Know Your Rights After an Arrest
Miranda v. Arizona was a case that made its way up to the Supreme Court. Through this case it was established that the rights the arrested citizen had under the fifth and sixth amendment had been abused throughout the arrest and trial. This spurred the movement to have the legal rights a person has read to them during the time they are taken into custody. If you are arrested, a law enforcement officer must read you your rights before you are interrogated. These are called your "Miranda Rights" after the case they were based off of. There are several rights that will be read, and they can be read in any order:
- You have the right to remain silent and refrain from answering any questions. Do you understand?
- Anything that you say or do may be used against you in a court of law. Do you understand?
- You have the right to speak with your attorney prior to speaking to the police and you can have your attorney present during questioning now or in the future. Do you understand?
- If you are unable to afford an attorney, there will be one appointed to you prior to any questioning if you wish. Do you understand?
- If you choose to answer questions now without an attorney present you will still have the right to stop answering at any time until you talk to an attorney. Do you understand?
- With knowing and understanding your rights as they have been explained to you, are you willing to answer questions without a lawyer present?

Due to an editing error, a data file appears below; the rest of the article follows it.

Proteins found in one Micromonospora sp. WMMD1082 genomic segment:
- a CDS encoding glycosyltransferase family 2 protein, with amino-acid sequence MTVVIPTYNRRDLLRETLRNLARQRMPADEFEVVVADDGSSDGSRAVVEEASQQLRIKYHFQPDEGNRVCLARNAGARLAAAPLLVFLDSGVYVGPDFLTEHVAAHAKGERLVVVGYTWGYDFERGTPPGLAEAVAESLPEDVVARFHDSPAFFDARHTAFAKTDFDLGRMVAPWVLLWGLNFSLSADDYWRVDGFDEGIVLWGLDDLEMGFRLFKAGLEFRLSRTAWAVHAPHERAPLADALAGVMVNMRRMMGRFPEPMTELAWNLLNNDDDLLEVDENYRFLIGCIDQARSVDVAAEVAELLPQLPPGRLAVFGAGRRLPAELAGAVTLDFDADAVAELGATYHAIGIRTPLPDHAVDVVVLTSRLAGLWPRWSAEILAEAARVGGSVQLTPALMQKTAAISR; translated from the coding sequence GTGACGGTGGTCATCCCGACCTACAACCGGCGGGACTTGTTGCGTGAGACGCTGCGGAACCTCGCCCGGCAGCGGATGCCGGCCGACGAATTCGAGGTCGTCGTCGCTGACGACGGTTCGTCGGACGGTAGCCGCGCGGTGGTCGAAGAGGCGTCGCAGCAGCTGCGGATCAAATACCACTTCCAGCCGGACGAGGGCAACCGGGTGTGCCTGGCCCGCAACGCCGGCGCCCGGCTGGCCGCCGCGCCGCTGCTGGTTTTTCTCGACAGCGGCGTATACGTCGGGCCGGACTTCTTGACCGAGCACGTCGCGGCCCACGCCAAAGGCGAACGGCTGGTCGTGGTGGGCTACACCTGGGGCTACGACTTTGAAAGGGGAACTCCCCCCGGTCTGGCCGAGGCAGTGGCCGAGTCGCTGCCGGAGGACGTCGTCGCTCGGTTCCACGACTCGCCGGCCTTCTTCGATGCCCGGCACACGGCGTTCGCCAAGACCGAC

Additionally a defendant has several other rights recognized in the courts:
- You have the right to a criminal defense lawyer - the court will appoint an attorney for you at no charge if you cannot afford to hire one. Yet, at the end of the case, you may be asked to pay all or part of the cost for that attorney, if you can afford to.
- You have the right to a jury trial - you have the right to a speedy, public jury trial. At the trial, you are presumed innocent, and cannot be convicted unless 12 impartial jurors have been convinced of your guilt beyond a reasonable doubt.
- You have the right to confront witnesses - you have the right to confront and cross-examine all witnesses testifying against you.
- You have the right against self-incrimination – you have the right to remain silent, to prevent self-incrimination, and the right to testify on your own behalf.
- You have the right to produce evidence – you have the right to present evidence and to have the court issue a subpoena to bring into court all witnesses and evidence favorable to them, at no cost to them.
It is a wise decision to pay attention to these rights and even exercise them. One of the most common ones that can help a person suspected of a crime in their effort to avoid a conviction is the right to remain silent. This can aid them to avoid giving officers anything to work off of. A West Palm Beach lawyer can go into these rights in more detail, and help you understand them further.
Call a West Palm Beach criminal defense attorney!
If you are facing criminal charges, your future is uncertain –and it's in your best interest to contact my office and let me help you navigate through the legal procedures with confidence. Here at The Law Offices of Phillip T. Ridolfo, Jr. I am well versed in your rights and will passionately stand by them, while seeking a swift and successful resolution of your case.